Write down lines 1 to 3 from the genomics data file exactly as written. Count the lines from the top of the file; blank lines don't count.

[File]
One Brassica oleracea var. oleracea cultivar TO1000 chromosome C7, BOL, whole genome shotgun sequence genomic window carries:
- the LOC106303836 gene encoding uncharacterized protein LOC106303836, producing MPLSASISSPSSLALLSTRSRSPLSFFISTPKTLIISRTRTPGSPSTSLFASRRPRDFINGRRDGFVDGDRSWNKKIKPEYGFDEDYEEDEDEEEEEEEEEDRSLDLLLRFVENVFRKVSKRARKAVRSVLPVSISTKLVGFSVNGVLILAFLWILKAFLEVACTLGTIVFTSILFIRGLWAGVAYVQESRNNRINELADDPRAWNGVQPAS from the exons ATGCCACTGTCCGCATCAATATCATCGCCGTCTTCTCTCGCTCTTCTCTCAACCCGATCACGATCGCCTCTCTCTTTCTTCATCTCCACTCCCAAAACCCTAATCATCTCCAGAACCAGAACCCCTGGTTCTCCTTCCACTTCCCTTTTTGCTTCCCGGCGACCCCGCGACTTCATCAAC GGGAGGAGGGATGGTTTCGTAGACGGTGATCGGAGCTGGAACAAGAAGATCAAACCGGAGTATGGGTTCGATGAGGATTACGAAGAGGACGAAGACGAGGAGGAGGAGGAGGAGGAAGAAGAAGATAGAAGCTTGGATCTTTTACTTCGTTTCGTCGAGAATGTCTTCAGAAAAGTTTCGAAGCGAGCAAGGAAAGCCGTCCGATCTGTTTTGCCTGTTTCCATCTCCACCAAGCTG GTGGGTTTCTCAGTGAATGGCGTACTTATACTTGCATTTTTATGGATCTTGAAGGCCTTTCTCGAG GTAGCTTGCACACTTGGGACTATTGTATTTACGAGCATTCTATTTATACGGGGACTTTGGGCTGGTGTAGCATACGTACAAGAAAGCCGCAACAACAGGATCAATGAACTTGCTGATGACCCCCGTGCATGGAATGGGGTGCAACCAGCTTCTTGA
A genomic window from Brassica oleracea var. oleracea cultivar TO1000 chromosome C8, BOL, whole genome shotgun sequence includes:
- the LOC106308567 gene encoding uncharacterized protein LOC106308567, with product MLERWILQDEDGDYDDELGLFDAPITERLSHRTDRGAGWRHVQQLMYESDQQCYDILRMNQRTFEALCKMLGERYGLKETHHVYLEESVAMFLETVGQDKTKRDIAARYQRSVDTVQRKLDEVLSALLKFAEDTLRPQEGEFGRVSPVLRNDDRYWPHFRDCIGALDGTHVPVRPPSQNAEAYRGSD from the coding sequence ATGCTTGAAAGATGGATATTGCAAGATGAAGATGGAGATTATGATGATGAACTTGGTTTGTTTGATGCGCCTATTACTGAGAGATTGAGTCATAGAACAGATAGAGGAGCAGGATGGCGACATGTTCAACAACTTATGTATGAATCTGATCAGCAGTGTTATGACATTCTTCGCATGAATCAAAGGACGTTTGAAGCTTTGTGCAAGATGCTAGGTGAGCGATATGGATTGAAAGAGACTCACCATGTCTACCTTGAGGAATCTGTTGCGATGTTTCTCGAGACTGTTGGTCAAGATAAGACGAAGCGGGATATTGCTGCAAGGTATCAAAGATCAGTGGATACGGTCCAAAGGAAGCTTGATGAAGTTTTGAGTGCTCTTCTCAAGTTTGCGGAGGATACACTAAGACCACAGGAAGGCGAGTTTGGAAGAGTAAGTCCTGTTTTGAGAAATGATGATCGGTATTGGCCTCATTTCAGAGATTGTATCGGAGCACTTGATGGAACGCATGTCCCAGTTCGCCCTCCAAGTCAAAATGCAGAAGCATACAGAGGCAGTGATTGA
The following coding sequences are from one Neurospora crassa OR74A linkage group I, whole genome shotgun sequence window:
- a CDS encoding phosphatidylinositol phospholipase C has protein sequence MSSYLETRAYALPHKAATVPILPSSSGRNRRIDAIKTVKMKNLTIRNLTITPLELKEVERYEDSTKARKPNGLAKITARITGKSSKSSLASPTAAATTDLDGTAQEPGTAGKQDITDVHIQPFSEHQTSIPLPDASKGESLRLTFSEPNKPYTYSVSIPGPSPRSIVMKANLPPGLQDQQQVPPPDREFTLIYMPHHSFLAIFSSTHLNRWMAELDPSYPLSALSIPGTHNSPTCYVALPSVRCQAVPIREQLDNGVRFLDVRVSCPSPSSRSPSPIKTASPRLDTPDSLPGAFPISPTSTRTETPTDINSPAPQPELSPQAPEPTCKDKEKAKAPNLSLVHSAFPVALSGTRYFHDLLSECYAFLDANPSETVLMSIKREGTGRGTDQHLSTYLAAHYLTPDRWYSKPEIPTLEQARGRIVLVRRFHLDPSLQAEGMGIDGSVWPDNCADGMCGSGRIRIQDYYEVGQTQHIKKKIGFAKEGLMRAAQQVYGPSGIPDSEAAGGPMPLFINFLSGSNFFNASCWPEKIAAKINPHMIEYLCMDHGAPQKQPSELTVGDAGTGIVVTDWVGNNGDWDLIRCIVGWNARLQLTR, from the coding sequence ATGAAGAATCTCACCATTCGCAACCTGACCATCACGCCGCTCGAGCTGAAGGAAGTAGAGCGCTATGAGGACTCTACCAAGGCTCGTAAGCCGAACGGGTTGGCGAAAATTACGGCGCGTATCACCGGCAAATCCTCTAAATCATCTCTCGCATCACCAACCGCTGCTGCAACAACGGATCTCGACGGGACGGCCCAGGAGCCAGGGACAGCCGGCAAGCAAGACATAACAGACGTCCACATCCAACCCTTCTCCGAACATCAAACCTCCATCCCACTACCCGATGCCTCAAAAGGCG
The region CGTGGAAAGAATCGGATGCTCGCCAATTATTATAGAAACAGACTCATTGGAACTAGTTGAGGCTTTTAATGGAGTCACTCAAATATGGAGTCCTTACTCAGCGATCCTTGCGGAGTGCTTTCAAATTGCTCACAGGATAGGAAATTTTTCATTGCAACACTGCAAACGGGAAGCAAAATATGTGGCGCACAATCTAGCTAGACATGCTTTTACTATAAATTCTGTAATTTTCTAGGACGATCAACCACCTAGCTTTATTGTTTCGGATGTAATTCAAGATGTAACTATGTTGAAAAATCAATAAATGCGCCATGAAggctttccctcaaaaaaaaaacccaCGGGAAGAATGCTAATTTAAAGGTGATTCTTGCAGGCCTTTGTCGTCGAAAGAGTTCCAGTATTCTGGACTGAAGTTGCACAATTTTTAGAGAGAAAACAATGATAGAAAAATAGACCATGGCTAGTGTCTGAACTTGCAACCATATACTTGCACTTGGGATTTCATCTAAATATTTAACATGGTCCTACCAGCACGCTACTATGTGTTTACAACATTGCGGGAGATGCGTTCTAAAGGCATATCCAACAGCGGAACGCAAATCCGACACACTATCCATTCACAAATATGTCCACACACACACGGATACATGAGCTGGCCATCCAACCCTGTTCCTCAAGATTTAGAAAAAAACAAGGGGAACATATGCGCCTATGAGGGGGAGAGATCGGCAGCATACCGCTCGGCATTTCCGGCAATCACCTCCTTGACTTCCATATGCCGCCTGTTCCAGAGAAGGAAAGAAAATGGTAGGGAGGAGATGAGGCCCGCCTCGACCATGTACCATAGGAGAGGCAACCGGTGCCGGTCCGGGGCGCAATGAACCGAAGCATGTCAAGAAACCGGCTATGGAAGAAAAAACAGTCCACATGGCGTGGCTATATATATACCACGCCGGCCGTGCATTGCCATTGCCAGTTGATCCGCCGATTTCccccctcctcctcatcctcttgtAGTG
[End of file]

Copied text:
One Brassica oleracea var. oleracea cultivar TO1000 chromosome C7, BOL, whole genome shotgun sequence genomic window carries:
- the LOC106303836 gene encoding uncharacterized protein LOC106303836, producing MPLSASISSPSSLALLSTRSRSPLSFFISTPKTLIISRTRTPGSPSTSLFASRRPRDFINGRRDGFVDGDRSWNKKIKPEYGFDEDYEEDEDEEEEEEEEEDRSLDLLLRFVENVFRKVSKRARKAVRSVLPVSISTKLVGFSVNGVLILAFLWILKAFLEVACTLGTIVFTSILFIRGLWAGVAYVQESRNNRINELADDPRAWNGVQPAS from the exons ATGCCACTGTCCGCATCAATATCATCGCCGTCTTCTCTCGCTCTTCTCTCAACCCGATCACGATCGCCTCTCTCTTTCTTCATCTCCACTCCCAAAACCCTAATCATCTCCAGAACCAGAACCCCTGGTTCTCCTTCCACTTCCCTTTTTGCTTCCCGGCGACCCCGCGACTTCATCAAC GGGAGGAGGGATGGTTTCGTAGACGGTGATCGGAGCTGGAACAAGAAGATCAAACCGGAGTATGGGTTCGATGAGGATTACGAAGAGGACGAAGACGAGGAGGAGGAGGAGGAGGAAGAAGAAGATAGAAGCTTGGATCTTTTACTTCGTTTCGTCGAGAATGTCTTCAGAAAAGTTTCGAAGCGAGCAAGGAAAGCCGTCCGATCTGTTTTGCCTGTTTCCATCTCCACCAAGCTG GTGGGTTTCTCAGTGAATGGCGTACTTATACTTGCATTTTTATGGATCTTGAAGGCCTTTCTCGAG GTAGCTTGCACACTTGGGACTATTGTATTTACGAGCATTCTATTTATACGGGGACTTTGGGCTGGTGTAGCATACGTACAAGAAAGCCGCAACAACAGGATCAATGAACTTGCTGATGACCCCCGTGCATGGAATGGGGTGCAACCAGCTTCTTGA
A genomic window from Brassica oleracea var. oleracea cultivar TO1000 chromosome C8, BOL, whole genome shotgun sequence includes: